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THE BIRMINGHAM AGE-HERALD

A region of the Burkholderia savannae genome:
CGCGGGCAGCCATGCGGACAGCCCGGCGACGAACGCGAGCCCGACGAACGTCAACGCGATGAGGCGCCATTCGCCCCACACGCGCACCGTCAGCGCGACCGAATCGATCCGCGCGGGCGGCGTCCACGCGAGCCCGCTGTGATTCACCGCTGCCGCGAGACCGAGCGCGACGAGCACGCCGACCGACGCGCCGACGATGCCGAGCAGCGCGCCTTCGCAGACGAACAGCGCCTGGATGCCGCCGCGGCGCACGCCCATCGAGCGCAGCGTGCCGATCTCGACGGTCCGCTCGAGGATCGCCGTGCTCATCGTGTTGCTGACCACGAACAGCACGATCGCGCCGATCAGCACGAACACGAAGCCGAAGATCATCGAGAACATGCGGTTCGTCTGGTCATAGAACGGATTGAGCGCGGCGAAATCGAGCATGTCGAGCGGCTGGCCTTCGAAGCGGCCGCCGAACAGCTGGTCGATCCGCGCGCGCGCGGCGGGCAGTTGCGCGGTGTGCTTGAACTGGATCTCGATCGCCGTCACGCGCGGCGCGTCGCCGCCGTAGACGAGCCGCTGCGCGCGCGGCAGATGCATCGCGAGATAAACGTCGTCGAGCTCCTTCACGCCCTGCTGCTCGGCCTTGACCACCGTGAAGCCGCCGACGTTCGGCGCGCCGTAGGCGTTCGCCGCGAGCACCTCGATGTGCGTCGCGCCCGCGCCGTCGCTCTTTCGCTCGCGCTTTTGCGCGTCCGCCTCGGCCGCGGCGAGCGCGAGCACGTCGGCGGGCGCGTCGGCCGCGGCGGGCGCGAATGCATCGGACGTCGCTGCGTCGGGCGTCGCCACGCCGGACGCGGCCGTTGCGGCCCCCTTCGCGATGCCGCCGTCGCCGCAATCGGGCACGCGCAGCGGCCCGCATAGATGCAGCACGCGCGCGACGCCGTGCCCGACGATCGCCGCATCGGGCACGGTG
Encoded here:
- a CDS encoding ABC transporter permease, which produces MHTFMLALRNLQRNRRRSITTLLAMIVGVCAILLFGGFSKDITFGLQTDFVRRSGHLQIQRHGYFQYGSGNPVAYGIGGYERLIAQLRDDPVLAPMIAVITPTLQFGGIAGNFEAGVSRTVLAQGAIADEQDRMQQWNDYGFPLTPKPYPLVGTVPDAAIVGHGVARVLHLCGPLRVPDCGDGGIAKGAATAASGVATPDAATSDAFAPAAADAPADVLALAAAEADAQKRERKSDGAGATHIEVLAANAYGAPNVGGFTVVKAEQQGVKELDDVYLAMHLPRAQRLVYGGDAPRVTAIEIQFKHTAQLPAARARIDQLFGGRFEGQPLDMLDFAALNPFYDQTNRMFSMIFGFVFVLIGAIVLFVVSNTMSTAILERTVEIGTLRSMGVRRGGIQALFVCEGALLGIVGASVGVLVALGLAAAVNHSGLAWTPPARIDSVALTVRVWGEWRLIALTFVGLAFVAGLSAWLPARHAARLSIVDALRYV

VOLUME XXXXJtl__ BIRMINGHAM, ALABAMA, SATURDAY, SEPTEMBER 20, 1913 • 12 PAULS NUMBER 137 SULZER LOSES FIRST BRUSH BEFORE IMPEACHMENT COURT —.. .. Challenges of Four Senators Over ruled—Counsel Wants to Dismiss Proceedings, But Fail to Co mplete Argument Before the Acljourn A ment Until Next Monday SULZER TURNS OVER HIS OFFICE TO GLYNN Formally Concedes That He Has No Right to Exercise Func tions of Chief Executive Pending Result of Impeachment Proceedings—Assembly Unable to Bring Additional Charges Against Sulzer Adjourns Until Thursday Albany, New York, September 19. Counsel for William Snlzer lost the first skirmish in a legal battle they began today, at the second session of the high court of impeachment, to pre vent the accused executive from coming to trial. Their objec tions to permitting four senators to sit as members of the court were overruled. They next attacked the validity of the impeachment with s motion to dismiss the proceedings, but failure to complete their argument when adjournment was taken until Monday pre cluded a decision in the matter. Meanwhile Governor Sulzer for mally conceded that he had no right to exercise the functions »of' chief executive pending the termniation of the impeachment. This he did in a letter to Lieutenant Governor Glynn turning over to the latter a request for the extradition of a prisoner and explaining he had taken such action because of recent decisions of the supreme court that the “executive functions should be performed by yourself as acting governor.” f ASSEMBLY ADJOURNS UNTIL THURSDAY Alter striving futileiy from noon until 7:20 o’clock tonight to obtain enough antl Hulzer votes to insure the passage of additional impeachment charges, Majority Leader Levy moved that tlie assembly recess until next Thursday. The motion was adopted amid shouts of joy and mem bers who had been imprisoned in the chamber for hours dashed for trains and ' thdr homes. *4it makiTtr ti.e motion An u re^pes Mr. ' Levy explained that the Senate had ad ^ Jourped until the same day and that even if tin- board of managers pul additional charges thro ugh the assembly tonight the ' ...old not be notified Immediately. He made an urgent plea for a full attend ance next Thursday. The fight for addi tional charges will he resumed immedi ately on the convening of the assembly and mcamvhtle the democratic leaders will use every means to obtain a full at tendance. It is generally understood that the charges were completed today. The three chief allegations are. It is said, that the governor usurped the powers of his office following his impeachment, made a pi e-election promise to make Dr. Julius Hinder state commissioner of health and failed to account for the fund which he i ^obtained to wage his direct primary cam paign. At the “people’s house," Governor Sul zer spent a ctulet day. I,ate in the aft ernoon he went automobile riding. Before leaving he told attaches of the mansion he positively would not grant any Inter view today. ARGUMENTS OCCUPY THE ENTIRE DAY j lie entire session or the court of im- | peachment was given over to legal argu ment and indications were tonight that i Monday and Tuesday would be similarly j occupied, precluding the calling of wit-1 nesses until Wednesday. After the adoption today of rules of! procedure, I). Cady Herrick, chief c6un-: sel for the governor, formally challenged the right of Senators Frawley. Rams per- 1 u ger. Sanner and Wagner to sit as mem bers of the court—the first three on the ground that they were members of the Frawley investigating committee on whose ! report the articles of impeachment wert based; Senator Wagner, president pro tern of the Senate, on tlie ground that in the event of the conviction of the gov ernor he would succeed to “the profit and emoluments of tlie office of lieutenant, governor." Judge* Herrick read a long brief In sup. port of his contention to which Judge Al ton B. Parker, chief counsel for the nan- , agers replied, holding that the court had tno power under the constitution to exclude ^ any of its members. This argument Pre- ; siding Judge Cullen upheld. “All precedents are against it." he j said. Judge Cullen, however, put the chal lenges to the vote of the court with the result that excepting the four senators involved, who asked to be excused from voting, the 32 members present today unanimously decided against the coun sel for the governor. MOVES TO DISMISS THE PROCEEDINGS A motion to dismiss the impeach k ment. precipitated tlie second contest.! I It was made by Attorney Louis Alar- i shall, who spent practically tin* whole afternoon session in reading' a bri« f ^purporting to show that the impeach ment was unconstitutional, based on* the fact that it was brought wh'le the assembly was in extraordinary session , and entitled to act solely upon matters presented to It by the governor. "The above named respondent. Wil liam Sulaer, now comes and appears specially for the purpose of moving this honorable court to dismiss the proceed ings instituted by the assembly of the “tate of New York for his impeach ment,” began the attorney in opening his argument. He cited a long list of precedents to prove his contention, drawing parallel In English law and that of otiier states. He dwelt at length on the amendment for the New York *fstate constitution adopted in 187.'. which contained the following clause: “At extraordinary sessions no subject shall be acted upon, except such as the governor may recommend .'or con sideration." "No words could be more general and all-embraQing." said Air. Marshal), legislative body, or either or Its com "Every possible subject upon which a ponent parts may act is covered, and any possible action on any conceivable subject is prohibited unless the consti tutional exception is complied with tiese words did not merely i elate to plation. They necessarily also In - (CmUbocI ob Paso ElfM)a Kills Himself and Daughter. Seriously Injures Two Other Children Bloomington. Jnd., September 19.—Mack Hurst, 50 years of age, today blew up his home with dynamite, killing himself and his 17-year-oki daughter Mauds, seri ously injuring two other daughters. Fanny, 13, and Elizabeth. 6. and stunning his wife, tiurst had been separated from his wife for six we#»ks and yesterday she refused to take him back. It is believed that Hurst then, in a fit of insanity, determined to kill his entire family consist my Of hi* „wffc* ami eight children. The dead girl met the fate intended for her mother and* the fa'*f taut they had (hanged beds for the night cost the daughter her life. Htil’s4 after placing a stick of dynamite under each of, the three beds in the place tied two sticks to his own body and crawled into the hed whJon he had for merly occupied with his wi'V, bur which last night contained the thr/o daughters, Majude. Fannie and Elizabeth. Fannie beard her father getting into bed and spoke to him. “Lay still, ' Hurst admonished her. “We’ll all die together.” Before the girl could move the explosion tent the place and aroused the city. 'I'lie police and fire departments rushed to the seen \ removed the bodies of Hurst and one daughter, and sent the two in jured girls to the hospital. Four sticks of dynamite on exploded were found in the ruins and the fact that only one and that one attached to I ;U> rst’s body had exploded accounted for the escape of other members of tr.c household. DAUGHTER OF PEARY SAID TO BE ENGAGED New York. September 19.—There reached here from St. Johns. New Foundland, to night the report of the engagement of Miss Marie Peary, daughter of Hear Ad miral Peary, to Donald MacMillan, who accompanied Peary in hia dash to the pole. Miss Peary is the "Snowbird” of the Esquimaux, who bestowed that title upon |ier shortly after her birth, farther north than any white child in the world, her mother being the tirst white woman to winter with an arctic expedition. Forest Destroyed by Fire Hanning. Cal., September 19.—One of the finest pirn* groves In the Cleve land national forest and a portion of the watershed from which the Red lands,V Riverside and San Bernard inc citrus fruit growers obtain their irri gation supplies was destroyed today by a forest fire which after three days' steady progress reached the south fork of the Santa Anna river. DR. SUN IS BELIEVED Former Provisional Presi dent of China Recognized by Adherents S -* Victoria, B. C.. September 19.—Traveling incognito as Wong Kwok Yin, Dr. Sun Yat Sen, former provisional President of the Chinese republic, and leader in the recent revolt against President Yuan Shi Kai, is said to be in Vancouver. He was recognized by compatriots in spite of the fact that his apt earanee had been al tered by shaving off his moustache. He is said to be en route to England. it is said that Dr. Sun Yat Sen landed in Victoria from Japan on the last trip of the Japanese liner Chicago. He re mained in Victoria for some days with friends and later attempted to enter the United States disguised as a Japanese student, but was refused admittance. The impression here is that Dr. Sun dots not feel secure in disclosing his iden tity among his fellow countrymen in British Columbia, who are nearly all supporters of President Yuan. , . i:v / . GAYNOR’S BODY IS TAKEN TO HIS HOI Landed From Liner Lusi tania in Drizzling Rain WILL LIE IN. STATE Will Be Taken to New York City Hall to Remain Until .Monday Morn ing— Rufus (iaynor on Verge of Collapse New Yojr'i September/19.—The body of William / nor, mayor of New York, who di<-. JT^omher 10 at sea, lay tonight in his/ jHriyn home. In ' jftg.zling rain it was lowered at 4 oVyjl nis morning from the high deck of Crj>ilPr Lusitania to the city's boat *n. # ^Jrugh a mist that lay heav£ over arbor the Correction steamed pior A v i at tiie Battery. A picked squad «. *iOO policemen who had stood all night at Pier A. formed the escort to Brook lyn. The funeral boat glided into the harbor end came to anchor at quarantine At 12 o’clock, the American flag at half- j mast at her stern. Only Fla? Covers Casket A dozen stalwart sailors carried the! body in its heavy lead casket from the rnorjuaiy mapel to the deck. The r : p, i of flowers under which it lay was re- ' moved and only the great American llag placed over the casket at Liv< rpool cov ered it as a windlass lowered It slowly iT, feet down an inclined plane to iho deck of the Correction. Aboard this latter beat at mooring the body was taken to a heavily draped . .ita falque in the center of the upper deck of which rested a coffin. The body was placed in the coffin. A wreath and a branch of palms were placed above it. The Correction cast off and dropped anchor a shore distance away waiting for the coming of daylight. The black mist had changed to gray when the . engines began to throb and. she started on her short journey to the Battery pier. The rain then ceased. It was full day when the Correction came to rest in her slip. Might six-foot pall bearers, four in the uniform of the tire department and four in the uniform «>f the police, each man with a small bit of crepe on the sleeves, lifted it over the gangplank to the hearse. The long vigil of the picked squad of police sent at 9 o’clock last night to the pier, came to an end. They stood at attention, each man at his horse’s head *-*-'the Wfi,s "pi;tr«fF *r *4>e bears* ^ and then m hunting their noises led the* funeral train through the flpserted streets. Their route lay through lower Broad way and past the city hall to Brooklyn bridge. Over this bridge, which the mayor had so often trod on his wn to and from his home, che funeral party went. ; Body Left With ramily It was after 8 o\ lock when they reached the late mayor’s home. There the body was taken to a large room. The commit tee appointed to receive it then withdrew, the 100 policemen clattered back through the streets to their station precincts and the body was left with only the family surrounding it. The body will remain at home until tomorrow night. Private funeral sar vices will be held tomorrow afternoon and at the conclusion the body will bo taken to the city hall, where it will lay in state until Monday forenoon, when funeral services will be held in Trinity church. With the committee on funeral ar rangements that went down the harbor aboard the Correction were Norman Gaynor, the mayor's son, and Harry Vingut, his son-in-law, representing the family. No other member of the Gaynor household was aboard the craft. It was Mis. Gaynor’s wish as little publicity as possible be attached to the landing of the body of the mayor. Cer tain information was not given out in advance. With the exception of the police less than 100 pel-sons witnessed the transfer from the Correction to the hearse. Pallbearers Form Line The 12 honorary pallboaros headed by William H. Taft formed two lines be tween which the casket passed at the Gaynor home. For three blocks around tlie Gaynor home there was stretched during the night and today a cordon of police to keep away the. curious. Rufus W. Gaynor, son of tlie mayor, who was with the executive when he died, looked careworn. He was at the point of collapse when he reached home and had to be assisted up the steps. A phyi clan was called to attend him. The widow of the mayor was also attended by a physician. Both suffered from nervous shock. Several children on their way to school brought floral tributes. A few chilliren on their way to school stood in a group In the doorway as the body was taken from the hearse. They | would have been dismissed by the police I if Robert Adamson had not Interfered. “Let them come in,” he said. “They were the mayor’s best, friends.’’ The 900 motion picture theatres of the greater city will be closed Monday dur ing the progress of Mayor Gaynor's fu neral, it was said., Mayor Kline announced tonight that in appreciation of® the extraordinary honors paid to the late mayor by the lord mayor and corporation of the city of Liverpool, as well as the citizens of that city, Mrs. Gaynor had especially re quested the committee of arrangements to have the British flag entwined with the American flag in Trinity church dur ing the services Monday. In further ap preciation the British consul and his aids have been asked to occupy seats in *.he church with the family. Destroyer Not Damaged Washington, September 19.—Official re ports to the navy department say ;he de stroyer Terry which went aground off Gardincs Island yesterday afternoon was not damaged. I-ate today Rear Admiral Imdger. commander of the Atlantic fleet, reported the Terry afloat. . 4 CobvIcIh Slake Counterfeit* 4 4 4 4 Peterhead, Scotland, September 4 4 19.—That counterfeit bank notes so 4 4 skillfully executed as to deceive lo- 4 4 cal bankers and shopkeepers were 4 4 made by convicts In tile Peter- 4 4 head prison was a startling dis- 4 4 covery made today by Scotland 4 4 Yard detectives. In printing the 4 4 bank notes the convicts used paper 4 4 in which rations had been served 4 4 them. 4 I * ...» . . .,,.,.,.4, HANS SCHMIDT AND MAN WHO AIDED HIM IN HIS COUNTERFEITING OPERA T10NS n----■ DR. ERNEST A. 'MURET AND HANS SCHMIDT Unusual revelations have been made by Ihe New York police upon their investigation of the life of Hans Schmidt and the Uocttfr who aided him in his counterfeiting experiments. Although Mure! claimed to have only receutly met Schmidt, it has been proved that he has been associated with him for years. The men are believed to he cousins. Is in Paris After Visit to Uncle at Biarritz MURDER OF MADERO Death Not Brought About by Pun ishable Crime, Says Investigation Committee—Probe Termed a Farce by Madero Relative /I ’m in, Sept(Trvh«y' 19,-—Gen. *rellx Diaz, vffio krid-jUfet iirr© Cr-ona Riav' rlta, told the Associated Press today that he had seen dispatches from Mexi co (Tty in thi* Paris newspapers an nouncing that he had been summoned back to Mexico by President Huerta but that this was all he knew about the matter. Thus far, he said, he had received no order of recall and would remain ’in Paris until he did so, hold ing himself in readiness to start at a moment s notice. "I am a soldier and always ain pre pared to go anywhere at any time in obedience to my superiors when l am ordered," added General Diaz. General Diaz said that when he was ordered recently to go to Japan he had just two days In which to get ready. His instructions then were to go to Tokio and return as soon as possible so as to .be in Mexico before the presi dential elections took place. He said his present stay in Paris would not be a long one. Asked if President Huerta would sup port his candidacy ror chief executive of Mexico General Diaz replied that General Huerta would take no interest in the election beyond that of seeing it properly carried out. He seemed con fident, however, of the success of his candidacy, for which he declared his friends in Mexico weir now working hard. He also was optimistic with re gard to tin* situation in general in Mex ico and thought that everything now' pointed to the early re-establishment of peace. Kider Diaz Healthy General Diaz said he left his uncle former President Porflrio Diaz, at Biar ritz in surprisingly good health arid vigor for a man entering his S4th year. The only thing that troubled the ex president was increasing deafness. He said bis uncle would return to Mexico some time after calm had been re stored. but as a resident only, declar ing that he would not re-enter the political arena. During his stay in Europe General Felix Diaz has been in poor health, lie com plained that he had never recovered from the rigors of his three months’ imprison ment in an underground cell in the old Spanish prison in Vera Ortiz, after his unsuccessful attempt, to foment a revolu tion in October of last year. According to one of his secretaries. Gen eral Diaz believes that the coldness shown him during his trip up the Pacific coast to Vancouver was due more to sus picion of the motives of his mission to Japan than to any antagonism by the people because of the part he took in the overthrow of .\1 adorn. Tire secre tary added that General Diaz feels that the United States government may not be unfriendly toward Ids ambition to become President of Mexico. He said General Diaz had asserted that friendship for the United Stales will be one rff the cardinal points of his policy should he attain the presidency of the Mexican republic. Clear Madero’s Slayers Mexico City. September 19—The deaths of the late President Francis I. Madero ami Vice President Jose Maria Pino Suarez were not brought about by a pun ishable crime, according to a decision pronounced by the military court here today. The inquest lasted six months, ft was started by the military‘commandant of the federal district immediately on the conclusion of the 10 days’ battle in this city's streets last February, which re sulted in Provisional president Jluerta coming into power. The r«*ault of the commandant’s inquiry was forwarded to the permanent military tribunal. Which continues examination of witnesses. itfmong the witnesses was Major Fran risen Cardenas, who commanded the es cort which conveyed President Madero and Vice President Pino Suarez from the national* palace to the penitentiary. Two,subordinate officers of ruralc guards ^Coatlnued oa Page Maci Schmidt Says He Wants To Go To The Electric Chair Xew York, September 19. Hans Schmidt, slayer of Anna Auinuller, asked for death in a statement today. I "The district atttorney wants me to go i to the electric chair and 1 want to go,” he said. "What's the use of delaying?" Schmidt afterward expressed ideas on the taking of human life that fitted in with the theory of inspector Faurot. in charge of the murder investigation, that the renegade priest might have ber*n plan ning a series of homicides, lie declared himself a believer in euthanasia and that he would be doing right in taking the lives of the crippled ami of persons un dergoing mental or physical suffering, detectives who talked with him this after-I noon reported. "L believe 1 would be carrying out Ood's will." Schmid! said, “iV I put out of this world all Htibh' pe»pTt\ f*\V«mirl r'nil their lives without their suffering any pain.” F^aurot's suspicions of Schmidt’s possi ble homicide plans wore strengthened by the discovery among Schmidt’s effects of a hook of physieans' death certificates and other blanks necessary in disposing of the dead. Schmidt declared that the.** were only for use in the case of Anna Auinuller. He had stolen the certificates I'rom a reputable physician uptown. In told the detectives, because he had 11»* tended to kill the girl in a way that would make it appeal sic* had died a natural death. Hut afterward he had decided .j cut her throat and dispose ol' her body us best he could. “Schmidt’s papers have given us 50' clues.” said Faurot today, "any one of1 which is liable to turn up something new about Ids activities. Ills industry was amazing and his i < soured illness wonder ful. Hut 1 am unable to say now whether we caught hmi at the beginning or at the ending of a series of homicides.” The parts of Anna Aumullei s hotly that Were picked up In the Hudson liver and kept in Hoboken for the inquest of the New Jersey authorities, held last night, were brought to this city today and placed in the Bellevue morgue. A coro ner’s examination of the body prepara tory to the New York inquest will be held t oi 11 o r f.O w. Detective* rah packing the effect* of Schmidt were strengthened today in their conviction that lie had planned other crimes by linding complete sets of health department certificate blanks necessary l o dispose of bodies from death certificate* to permits for under takers. Such blanks are issued only by the health officials. Birmingham Labor Leaders Still Trying to Force a National Strike London, September 19 The strike sit uation in London was Improved tonight. The 'busmen who had not already gone out agreed to a truce pending arbitra- ' tion by the hoard of trade of their dc-* | mauds on the employers. The motormen and conductors of the| Tilling Omnibus company, however, will j remain idle meanwhile, which will keep 500 'busses off the street. Two of the motor 'bus companies which have agreed to recognize the men's unions will con tinue to operat • their vehicles even II arbitration fails. The danger of a railway strike is not yet over. The Liverpool strikers have accepted the offer of the managers to reinstate men who are willing to handle traffic which, under the law, the com panies must accept, but they made their acceptance conditional, upon the acquies cence of the men in Birmingham and; other strike centers to the plan. Birmingham labor leaders are still at tempting to force a general strike. They met the committee of the national union i today and the result of the decisions ! reached will he announced tomorrow. The door has been opened for a climb down by the strikers through the announce ment that goods which the strikers had refused to handle were both union made and handled in Dublin. Tile strike has extended lo Sheffield, (Teweberry and other places. Dublin was quiet tonight, but the num ber of strikers there has increased. The police adopted unusual measures to han dle the daily parade of strikers, which tin* strike leaders had planned for to night instead of today. A heavy rain storm, however, caused the strikers to seek cover, thus breaking up the parade. At Manchester the trade of the port is paralyzed. Five thousand dockmen are now on strike and the port is closed to business. TODAY’S AGE-HERALD I 1—Sui/.er loses first brush before court. Gnynor’s body is taken home. Conferees will not report until next week. Diaz ready to return to Mexico. 2— Gardner heads (i. A. R. 3— optimism spreads as trade broad e?lH. Might governors of Alabama. Preparations if or hotel being made. 4— Mdltoriul comment. a—Darlington may he next head of Alabama Power company. Mangham drowned. Pound vigorous in denying charge of Comer. ' Mqual suffrage meeting today. Throws himself »on court's mercy. 6— Woman’s page. 7— Sports. 8— Miles resigns as B. A. C. secretary. 8—Hot competition for motor trucks. 11— Markets. 12— Mayor Gaynor watt never under stood. THAW’S ATTORNEYS SEER PRECEDENT Insane Man Never Extra dited on Criminal Charge, They Declare New York, September 19 Inquiries are being made through official sources throughout the country b\ counsel for Harry K. Thaw, it was learned tonight, 'to find if a precedent anyw’here exists for the action of the New’ York state authorities in asking the extradition from New Hampshire of Thaw, an insane man, ; on a charge of crime. Moses H. Grossman of the Thaw coun sel. who lias the inquiry in charge, de clared it has been his contention all along that Thaw could not be extra dited on a criminal charge and that Ids Inquiry, wdiich was nearly completed, had more than ever convinced him that law and precedent were all against such ex tradition. Never, so far as 1 can find,” said Mr. Grossman, has there been an ex tradition of an insane man on a charge of crime. In fact, there lias never be fore the; Thaw ease been an application for extradition In such circumstances. All the authorities we have been able to reach agree on this.” Providence, ft. |„ September 19. \ tel-' egram received by Governor Pot liter to- i day from a New York Jaw firm, of! which Moses Grossman, attorney for Harry Thaw , is a member, asked if tills i state had ever applied for or granted ( extradition of any “insane person charged ; with crime.” The question was answered in the nega live. .. L. & N. Lawyers Want La mar to Issue Temporary Restraining Order Washington, September ID.—lawyers for the Louisville and NashviHe railroad* were here today to ask Justice Lamar of the United States supreme court to order a stay against the enforcement of the 2*4 cents passenger rate law in Alabama un til the case may be passed on by the court. Federal courts in Alabama recently dis solved an injunction against the enforce ment of the law and declined to stay the execution of the act pending an appeal. Attorney *ieneral Brickell of Alabama was here louay to icpreaujui Ui* 4ta.L^ THE CONFEREES WILL NOT REPORT UNTIL NEXT WEEK Underwood Expects All Main Features to Be Set tled During Today EXPECT REPORT ON CURRENCY OCTOBER 6 House Lobby Committee Hears Rep resentative Littleton Deny Charges Made by Mulhall—Ex-Repre sentative Lardner Heard TilK DAY IN <•(iNUJtESS. SENATE. Not In session. Meets Monday. Hankins committee continued hearings on currency Util. HOUSE. Not in session. Meets Monday next. Washington. September 19. Hope of the conferee* of the Senate and Honae reaching a complete agreement on the •f hill this week went glimmerfitig tod*y when ihe conference adjourned / until tomorrow with about 1$ question* still hi disagreement. Half ft dozen of these subjects have produced determ ined deadlocks with all aides appeal ing to President Wilson lor assistance. Representative Ipderwood expressed f the hope tonight tiiat by tomorrow night all the taxing features migljt bo agreed on. Senator Simmons was not so hopeful, stating that it would take two or three days next week probably before the bill was completed. At this morning's sesion of the con ferees the House receded from Its de mand for free ferromanganese and the Senate compromised on the House rate* on angora wool and mohair, which had heel! free listed. In the afternoon dis putes over the works of art, fur and leather were disposed of. Works of art were put on the free list practically ;is originally proposed by the House and without certain Senate restrictions; !Urs, dressed and undressed, were free listed, the House receded from Its de mand for duties ranging from 10 to -10 per cent, and leather was free listed with the exception of a 10 per cent duty on enameled upholstery leather. The House hud put leather generally on. the free list and the Senate amendment made them dutiable at 10 per cent. rinse t.abul.ii uih have been kept ou [the effect of the various iWriedomeists ■ adopted on the revenue to be produced by the measure. Kxperts tonight in formed Senator Simmons that as at present drawn anil agreed to the bill will produce an Income that should give the government a surplus of $16,000,000 in a normal year. Twent v-seven employes in the glove shops at Hlovei sville, X. V., today laid siege to the tariff committee room to plead with Representative Indervvood and Senator Simmons for the letentiou of duties ou gloves, but neither Represen tative I!jidcrwood nor Senator Simmons would receive the delegate*. Expects Swift Action Washington, September 11*.—Fresh from its triumphant adoption in the House the entrance of the administra tion currency bill to its gauntlet In the Senate was signalised by a statement from Senator Owen, chairman of the banking; committee, that he expected the measure out of commute and on the Senate floor for action by October *5. “I think 1 am fully prepared to act on the currency bill now as 1 would be If I gave it much longer study," said Senator Sliafrotli, another democratic member of the committee. ‘I think Con gress should dispose of it before the next regular session starts." President Wilson's conference last tl outiuneil on i'ige Mne.j SUNDAY’S AGE-HERALD In The Age-Herald tomorrow Ned Brace will have an Interesting: letter from Paris, in which he will give some ideas about lie In the French capital and its fame as the .world’s dressmaking center. Bill Vines will write tomorrow about Albert Sidney Burleson, the man who got the job which Congressman Henry ex* perted. Frank G. Carpenter will have an il lustrated article on “American Battle fields In Mexifco.” C. F. Marked will resume bis travel articles In tomorrow’s Age-Herald, the first of which will describe one of the famous duelling scenes at Heidelberg uni versity. Percy Clark will write on “Cotton Fu tures and the Problem of Correcting the Evil.” Richard Hpillane's topic tomorrow is “An Authority in the Cotton World.” A classic In a page will be “Memoirs of e. Physician,” by Alexandre Dumas. Among tlie special articles by women writers tomorrow will be the following: Maude E. Miner writes on “Women's Work and Crime.” Marion Harland's topic is “After the Summer Vacation.'' Laura .lean Llbhey writes on “Do Long Engagements End Happily?” Karl Rafter has another of her articles in prose verse under the title. “Sketches in Black and White.” Flora Milner Harrison writes on the development of the public school. Mrs. J. B. Held's topic is “Six Word Pictures from Life.” Myrtle Miles writes on “The Southern Club in the Old Days and Now.” The editorial feature page will contain the following: "Why Are They Permitted to Live?'* by I)r W. E. Evans; Heart to Heart Talks.” by James A. Ekigerton: “Cardi nal Newman.” by Dr. George Eaves; “The Canoe Fight,” by Dr. R. F. Riley. Among the illustrated features from for eign capitals will be the following: London—“World’s Greatest Elephant Hunter Coming to America,” by Hayden Church. London—“The High Cost of Living in England.“ by John S. Bteele. Stockholm—“How Sweden’s Crown Prin cess Loves Children.” by Alfred Mangan. There will be the usual number of other high class features. Including the comic section in colors and the children’s page In addition to the news events of the world chronicled by the Associated Press, which furnishes this service to the Sun day Age-Hemhi exoiuaivoly.